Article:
The Glass Pearls (Faber Editions)
This thrilling tale of an ex-Nazi surgeon hiding in plain sight in 1960s London by the celebrated filmmaker is a forgotten feat of Hitchcockian noir, introduced by Anthony Quinn (author of Curtain Call and Our Friends in Berlin).
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For fans of The Passenger, this thrilling tale of an ex-Nazi surgeon hiding in plain sight in 1960s London by the celebrated filmmaker is a lost noir gem, introduced by Anthony Quinn.
‘A wonderfully compelling noir thriller and audacious and challenging act of imagination.’ William Boyd
‘This extraordinary novel had me hooked from start to finish.’ Sarah Waters
Nothing is more inviting to disclose your secrets than to be told by others of their own …
London, June 1965. Karl Braun arrives as a lodger in Pimlico: hatless, with a bow-tie, greying hair, slight in build. His new neighbours are intrigued by this cultured German gentleman who works as a piano tuner; many are fellow émigrés, who assume that he, like them, came to England to flee Hitler. That summer, Braun courts a woman, attends classical concerts, dances the twist. But as the newspapers fill with reports of the hunt for Nazi war criminals, his nightmares become increasingly worse …
‘A haunting, remarkable novel, as startlingly original as any of Pressburger’s films.’ Nicola Upson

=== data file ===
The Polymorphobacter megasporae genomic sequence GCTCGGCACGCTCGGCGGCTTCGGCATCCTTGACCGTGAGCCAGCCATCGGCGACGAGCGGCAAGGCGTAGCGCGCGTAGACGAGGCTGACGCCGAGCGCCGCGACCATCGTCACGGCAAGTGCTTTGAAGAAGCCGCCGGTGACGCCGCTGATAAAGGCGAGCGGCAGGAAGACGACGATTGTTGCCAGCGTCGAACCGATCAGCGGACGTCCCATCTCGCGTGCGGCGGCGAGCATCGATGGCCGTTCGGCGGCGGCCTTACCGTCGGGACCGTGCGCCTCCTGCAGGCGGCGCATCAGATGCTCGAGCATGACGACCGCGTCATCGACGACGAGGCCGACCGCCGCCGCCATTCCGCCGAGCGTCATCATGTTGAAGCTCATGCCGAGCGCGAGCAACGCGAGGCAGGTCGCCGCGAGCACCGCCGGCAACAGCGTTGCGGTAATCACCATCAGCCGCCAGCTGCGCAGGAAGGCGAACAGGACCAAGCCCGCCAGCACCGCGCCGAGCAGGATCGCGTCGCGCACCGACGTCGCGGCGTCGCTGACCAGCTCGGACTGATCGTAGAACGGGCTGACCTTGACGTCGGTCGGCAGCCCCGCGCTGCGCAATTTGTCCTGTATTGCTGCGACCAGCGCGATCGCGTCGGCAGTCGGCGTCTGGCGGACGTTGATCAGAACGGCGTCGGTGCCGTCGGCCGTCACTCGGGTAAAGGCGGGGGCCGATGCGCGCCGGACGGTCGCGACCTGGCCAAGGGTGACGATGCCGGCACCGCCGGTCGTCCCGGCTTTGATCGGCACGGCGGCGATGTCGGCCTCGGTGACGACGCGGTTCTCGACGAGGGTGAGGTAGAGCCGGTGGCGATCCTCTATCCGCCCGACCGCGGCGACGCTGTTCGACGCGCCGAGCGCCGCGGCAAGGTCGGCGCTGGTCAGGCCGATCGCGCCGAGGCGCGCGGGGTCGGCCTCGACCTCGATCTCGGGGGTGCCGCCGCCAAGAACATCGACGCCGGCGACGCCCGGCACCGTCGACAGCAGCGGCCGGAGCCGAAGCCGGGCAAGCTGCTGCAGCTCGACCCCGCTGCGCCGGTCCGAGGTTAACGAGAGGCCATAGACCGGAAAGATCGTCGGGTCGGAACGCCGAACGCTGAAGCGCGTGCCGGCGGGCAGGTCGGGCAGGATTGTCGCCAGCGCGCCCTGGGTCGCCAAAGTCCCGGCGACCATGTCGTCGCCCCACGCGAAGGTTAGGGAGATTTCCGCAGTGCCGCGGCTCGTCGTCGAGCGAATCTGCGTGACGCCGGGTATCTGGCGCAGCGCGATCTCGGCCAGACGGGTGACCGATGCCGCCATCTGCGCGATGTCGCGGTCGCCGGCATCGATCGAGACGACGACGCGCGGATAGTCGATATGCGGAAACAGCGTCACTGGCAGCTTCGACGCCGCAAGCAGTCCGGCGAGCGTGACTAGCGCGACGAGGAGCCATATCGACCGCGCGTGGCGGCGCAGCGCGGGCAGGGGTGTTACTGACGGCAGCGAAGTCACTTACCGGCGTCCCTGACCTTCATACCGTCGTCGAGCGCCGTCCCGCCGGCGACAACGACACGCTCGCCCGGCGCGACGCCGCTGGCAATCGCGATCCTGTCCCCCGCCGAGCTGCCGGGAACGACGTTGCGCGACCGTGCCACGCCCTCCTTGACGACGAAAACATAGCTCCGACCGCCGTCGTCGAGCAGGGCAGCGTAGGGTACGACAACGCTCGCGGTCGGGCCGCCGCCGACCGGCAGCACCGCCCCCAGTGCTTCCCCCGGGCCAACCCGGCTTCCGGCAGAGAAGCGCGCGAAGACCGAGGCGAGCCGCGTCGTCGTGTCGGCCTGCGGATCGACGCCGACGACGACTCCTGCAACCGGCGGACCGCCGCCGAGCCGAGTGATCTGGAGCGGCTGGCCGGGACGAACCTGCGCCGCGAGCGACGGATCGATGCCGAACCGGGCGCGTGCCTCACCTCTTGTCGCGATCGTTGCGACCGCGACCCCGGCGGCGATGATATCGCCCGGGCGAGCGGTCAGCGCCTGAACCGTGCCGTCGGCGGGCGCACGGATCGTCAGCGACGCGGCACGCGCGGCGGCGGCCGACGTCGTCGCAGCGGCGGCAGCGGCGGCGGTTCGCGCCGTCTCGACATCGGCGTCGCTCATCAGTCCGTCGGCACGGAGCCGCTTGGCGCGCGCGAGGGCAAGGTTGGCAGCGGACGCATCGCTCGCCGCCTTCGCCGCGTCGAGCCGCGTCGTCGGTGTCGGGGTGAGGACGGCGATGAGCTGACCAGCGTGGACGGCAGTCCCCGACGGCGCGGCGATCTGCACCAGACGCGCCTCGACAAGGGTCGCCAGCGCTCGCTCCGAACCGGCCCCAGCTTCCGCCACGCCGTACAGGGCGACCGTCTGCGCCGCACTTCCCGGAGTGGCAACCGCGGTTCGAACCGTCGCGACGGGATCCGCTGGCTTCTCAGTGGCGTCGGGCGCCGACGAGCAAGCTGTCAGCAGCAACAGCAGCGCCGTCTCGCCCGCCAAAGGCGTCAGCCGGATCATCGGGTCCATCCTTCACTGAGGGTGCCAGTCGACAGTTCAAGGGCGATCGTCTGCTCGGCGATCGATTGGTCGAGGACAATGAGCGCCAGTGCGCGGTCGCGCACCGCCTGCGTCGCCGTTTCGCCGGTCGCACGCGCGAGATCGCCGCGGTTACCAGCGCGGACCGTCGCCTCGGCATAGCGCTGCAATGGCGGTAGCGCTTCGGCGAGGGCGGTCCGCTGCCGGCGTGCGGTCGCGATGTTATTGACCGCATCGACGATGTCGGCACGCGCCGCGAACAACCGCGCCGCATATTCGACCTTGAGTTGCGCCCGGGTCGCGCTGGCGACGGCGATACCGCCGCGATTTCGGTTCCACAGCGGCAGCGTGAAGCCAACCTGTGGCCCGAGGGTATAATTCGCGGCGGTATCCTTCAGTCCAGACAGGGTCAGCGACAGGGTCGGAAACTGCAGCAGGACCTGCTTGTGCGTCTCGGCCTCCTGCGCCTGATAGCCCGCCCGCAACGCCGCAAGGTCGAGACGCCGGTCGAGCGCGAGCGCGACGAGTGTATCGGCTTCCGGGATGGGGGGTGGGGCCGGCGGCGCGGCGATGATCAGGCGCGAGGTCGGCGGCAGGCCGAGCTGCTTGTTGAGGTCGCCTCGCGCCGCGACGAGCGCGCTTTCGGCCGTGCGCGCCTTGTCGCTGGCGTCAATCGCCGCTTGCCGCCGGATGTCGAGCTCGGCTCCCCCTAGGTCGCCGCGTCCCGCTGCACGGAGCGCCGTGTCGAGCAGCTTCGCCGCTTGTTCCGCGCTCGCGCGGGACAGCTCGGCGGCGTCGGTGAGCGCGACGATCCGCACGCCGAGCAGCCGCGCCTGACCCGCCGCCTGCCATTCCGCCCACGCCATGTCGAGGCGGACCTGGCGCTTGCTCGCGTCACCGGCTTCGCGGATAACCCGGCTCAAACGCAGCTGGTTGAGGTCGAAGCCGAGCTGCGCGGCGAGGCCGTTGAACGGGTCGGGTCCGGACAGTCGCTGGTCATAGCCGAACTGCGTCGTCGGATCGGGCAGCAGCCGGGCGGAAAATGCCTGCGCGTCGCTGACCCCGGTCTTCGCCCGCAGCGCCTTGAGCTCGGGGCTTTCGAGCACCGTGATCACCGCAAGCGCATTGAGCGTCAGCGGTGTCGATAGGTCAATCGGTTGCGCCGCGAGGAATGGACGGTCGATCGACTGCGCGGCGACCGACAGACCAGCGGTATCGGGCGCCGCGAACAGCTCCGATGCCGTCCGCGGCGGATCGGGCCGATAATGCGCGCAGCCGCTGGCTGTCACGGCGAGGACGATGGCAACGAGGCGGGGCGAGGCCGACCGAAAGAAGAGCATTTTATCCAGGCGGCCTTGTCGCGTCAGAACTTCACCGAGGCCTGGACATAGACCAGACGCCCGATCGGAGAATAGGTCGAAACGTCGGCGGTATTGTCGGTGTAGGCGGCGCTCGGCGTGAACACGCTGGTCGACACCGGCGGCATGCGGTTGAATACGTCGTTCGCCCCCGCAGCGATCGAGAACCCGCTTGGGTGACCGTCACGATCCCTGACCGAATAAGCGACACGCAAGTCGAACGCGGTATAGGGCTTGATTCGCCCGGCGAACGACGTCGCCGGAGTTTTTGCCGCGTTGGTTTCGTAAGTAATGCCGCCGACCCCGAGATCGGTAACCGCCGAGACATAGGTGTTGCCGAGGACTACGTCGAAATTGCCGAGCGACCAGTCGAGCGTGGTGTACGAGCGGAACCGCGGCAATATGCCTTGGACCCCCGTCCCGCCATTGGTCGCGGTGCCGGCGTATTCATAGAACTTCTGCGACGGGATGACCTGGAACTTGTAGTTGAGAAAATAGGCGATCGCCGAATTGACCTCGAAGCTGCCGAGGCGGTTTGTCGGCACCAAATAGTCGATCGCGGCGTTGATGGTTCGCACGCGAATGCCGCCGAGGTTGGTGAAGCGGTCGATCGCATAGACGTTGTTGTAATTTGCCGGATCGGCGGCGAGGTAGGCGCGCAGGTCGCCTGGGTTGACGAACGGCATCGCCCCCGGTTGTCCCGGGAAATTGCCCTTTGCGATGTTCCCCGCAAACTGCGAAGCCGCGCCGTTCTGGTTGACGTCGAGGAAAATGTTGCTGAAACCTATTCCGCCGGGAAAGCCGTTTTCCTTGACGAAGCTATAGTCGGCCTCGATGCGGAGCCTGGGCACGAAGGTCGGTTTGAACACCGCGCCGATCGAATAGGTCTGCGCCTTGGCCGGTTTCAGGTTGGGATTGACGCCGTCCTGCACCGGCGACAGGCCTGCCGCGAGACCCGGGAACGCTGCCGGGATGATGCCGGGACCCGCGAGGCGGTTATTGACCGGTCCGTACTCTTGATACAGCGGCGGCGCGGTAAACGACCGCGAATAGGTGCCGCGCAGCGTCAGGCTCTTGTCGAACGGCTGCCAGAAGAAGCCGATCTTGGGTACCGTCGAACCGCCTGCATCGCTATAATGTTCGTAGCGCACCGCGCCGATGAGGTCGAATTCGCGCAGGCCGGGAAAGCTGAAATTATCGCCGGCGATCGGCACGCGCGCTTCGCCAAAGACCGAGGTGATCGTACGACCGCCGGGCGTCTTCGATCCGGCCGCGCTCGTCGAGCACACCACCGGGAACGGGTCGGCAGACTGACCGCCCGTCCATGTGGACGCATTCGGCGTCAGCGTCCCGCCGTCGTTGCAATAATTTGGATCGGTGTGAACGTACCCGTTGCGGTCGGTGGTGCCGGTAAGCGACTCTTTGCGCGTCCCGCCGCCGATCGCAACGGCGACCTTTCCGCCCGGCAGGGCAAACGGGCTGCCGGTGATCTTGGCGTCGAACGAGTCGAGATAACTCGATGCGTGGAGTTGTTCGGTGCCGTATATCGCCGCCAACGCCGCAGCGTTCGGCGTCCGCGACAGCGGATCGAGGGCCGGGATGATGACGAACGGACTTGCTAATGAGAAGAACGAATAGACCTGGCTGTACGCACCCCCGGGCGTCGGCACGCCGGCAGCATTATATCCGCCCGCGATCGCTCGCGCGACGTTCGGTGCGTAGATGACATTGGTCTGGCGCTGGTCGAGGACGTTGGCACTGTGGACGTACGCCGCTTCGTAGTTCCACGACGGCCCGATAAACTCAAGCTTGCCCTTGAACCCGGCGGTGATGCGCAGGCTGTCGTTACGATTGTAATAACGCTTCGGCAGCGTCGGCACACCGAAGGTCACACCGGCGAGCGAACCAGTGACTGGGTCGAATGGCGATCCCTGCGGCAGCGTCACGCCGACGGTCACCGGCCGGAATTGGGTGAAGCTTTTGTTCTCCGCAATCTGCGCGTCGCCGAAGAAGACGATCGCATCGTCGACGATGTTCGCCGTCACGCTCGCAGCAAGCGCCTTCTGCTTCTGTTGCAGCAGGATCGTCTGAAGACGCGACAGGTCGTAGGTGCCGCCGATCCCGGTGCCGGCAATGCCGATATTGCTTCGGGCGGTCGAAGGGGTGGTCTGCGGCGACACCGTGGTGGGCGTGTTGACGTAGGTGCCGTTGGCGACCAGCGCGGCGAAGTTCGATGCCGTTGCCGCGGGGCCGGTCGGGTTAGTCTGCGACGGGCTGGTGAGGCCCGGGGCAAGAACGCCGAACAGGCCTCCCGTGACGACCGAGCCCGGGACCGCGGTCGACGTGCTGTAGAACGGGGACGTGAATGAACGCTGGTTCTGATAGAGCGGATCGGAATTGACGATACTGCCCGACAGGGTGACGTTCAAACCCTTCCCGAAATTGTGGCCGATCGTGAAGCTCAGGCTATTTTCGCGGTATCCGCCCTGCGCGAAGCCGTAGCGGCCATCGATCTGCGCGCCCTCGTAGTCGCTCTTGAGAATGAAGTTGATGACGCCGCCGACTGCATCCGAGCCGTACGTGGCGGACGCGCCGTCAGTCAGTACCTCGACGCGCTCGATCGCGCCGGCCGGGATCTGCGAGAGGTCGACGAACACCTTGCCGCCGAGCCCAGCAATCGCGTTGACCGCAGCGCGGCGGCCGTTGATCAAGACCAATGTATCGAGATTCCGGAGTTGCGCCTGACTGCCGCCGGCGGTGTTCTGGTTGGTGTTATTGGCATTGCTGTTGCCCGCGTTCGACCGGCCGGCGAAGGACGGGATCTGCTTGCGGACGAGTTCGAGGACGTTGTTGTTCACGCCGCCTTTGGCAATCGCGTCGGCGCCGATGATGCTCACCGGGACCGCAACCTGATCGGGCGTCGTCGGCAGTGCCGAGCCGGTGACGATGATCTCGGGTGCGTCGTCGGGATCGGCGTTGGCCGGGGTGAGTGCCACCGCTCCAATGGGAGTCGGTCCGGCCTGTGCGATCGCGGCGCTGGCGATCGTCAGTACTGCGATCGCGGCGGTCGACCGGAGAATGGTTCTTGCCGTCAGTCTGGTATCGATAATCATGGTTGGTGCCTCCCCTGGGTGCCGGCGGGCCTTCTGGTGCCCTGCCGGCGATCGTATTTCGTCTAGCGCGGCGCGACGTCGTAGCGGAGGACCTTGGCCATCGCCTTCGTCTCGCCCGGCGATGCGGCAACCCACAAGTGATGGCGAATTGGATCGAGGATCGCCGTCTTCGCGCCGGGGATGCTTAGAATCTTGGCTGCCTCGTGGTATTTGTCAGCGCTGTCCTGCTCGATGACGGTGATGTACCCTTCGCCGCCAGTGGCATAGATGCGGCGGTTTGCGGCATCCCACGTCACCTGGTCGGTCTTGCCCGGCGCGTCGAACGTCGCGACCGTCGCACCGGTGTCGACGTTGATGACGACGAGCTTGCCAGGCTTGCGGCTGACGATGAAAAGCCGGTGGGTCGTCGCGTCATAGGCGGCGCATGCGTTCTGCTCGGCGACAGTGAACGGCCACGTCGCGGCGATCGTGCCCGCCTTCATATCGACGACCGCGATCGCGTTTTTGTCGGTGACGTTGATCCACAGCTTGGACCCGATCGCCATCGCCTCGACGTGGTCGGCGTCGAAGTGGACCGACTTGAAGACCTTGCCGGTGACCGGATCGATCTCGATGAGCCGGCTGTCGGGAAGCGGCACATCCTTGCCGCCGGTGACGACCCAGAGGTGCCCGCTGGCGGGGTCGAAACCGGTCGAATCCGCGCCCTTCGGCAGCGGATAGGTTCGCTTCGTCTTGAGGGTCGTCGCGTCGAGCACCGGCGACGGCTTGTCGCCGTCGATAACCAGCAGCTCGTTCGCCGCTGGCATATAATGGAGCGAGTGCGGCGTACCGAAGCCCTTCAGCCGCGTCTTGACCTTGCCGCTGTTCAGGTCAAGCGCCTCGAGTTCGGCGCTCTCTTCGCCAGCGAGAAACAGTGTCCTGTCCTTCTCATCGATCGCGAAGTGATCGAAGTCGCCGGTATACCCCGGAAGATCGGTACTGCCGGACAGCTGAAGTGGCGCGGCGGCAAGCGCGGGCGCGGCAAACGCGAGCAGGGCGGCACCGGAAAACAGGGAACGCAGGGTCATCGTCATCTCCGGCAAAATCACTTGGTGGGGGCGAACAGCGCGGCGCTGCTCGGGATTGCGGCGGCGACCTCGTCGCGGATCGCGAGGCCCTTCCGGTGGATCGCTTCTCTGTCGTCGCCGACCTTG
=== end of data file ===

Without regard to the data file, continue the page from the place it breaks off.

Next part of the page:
‘A dark and harrowing window on the past: the ending will haunt your dreams.’ Janice Hallett
At once a wonderfully compelling noir thriller and, more significantly, an audacious and challenging act of imagination. A tremendous rediscovery.
This extraordinary novel had me hooked from start to finish, and left me with so much to brood on that I felt giddy ... A fascinating, morally complex, deeply unsettling read.
A dark and harrowing window on the past, one that not only cracks open the horror of Nazi atrocities, but also evokes the cloying paranoia of post-war London. The ending will haunt your dreams. This is a novel that should never be forgotten again.
Remarkable daring ... The morbid tension of a thriller ... Focusing on a guilty man hiding in plain sight lends the novel its strange, wrong-footing power ... Artful and chilling.
A haunting, remarkable novel, as startlingly original as any of Pressburger's film work. Fearless, deftly manipulative and impossible to forget.
Deserves to be recognized both for its own virtuosity, and as an important addition to the genre of Holocaust literature … A master class in rendering the banality of evil … Magnificent.
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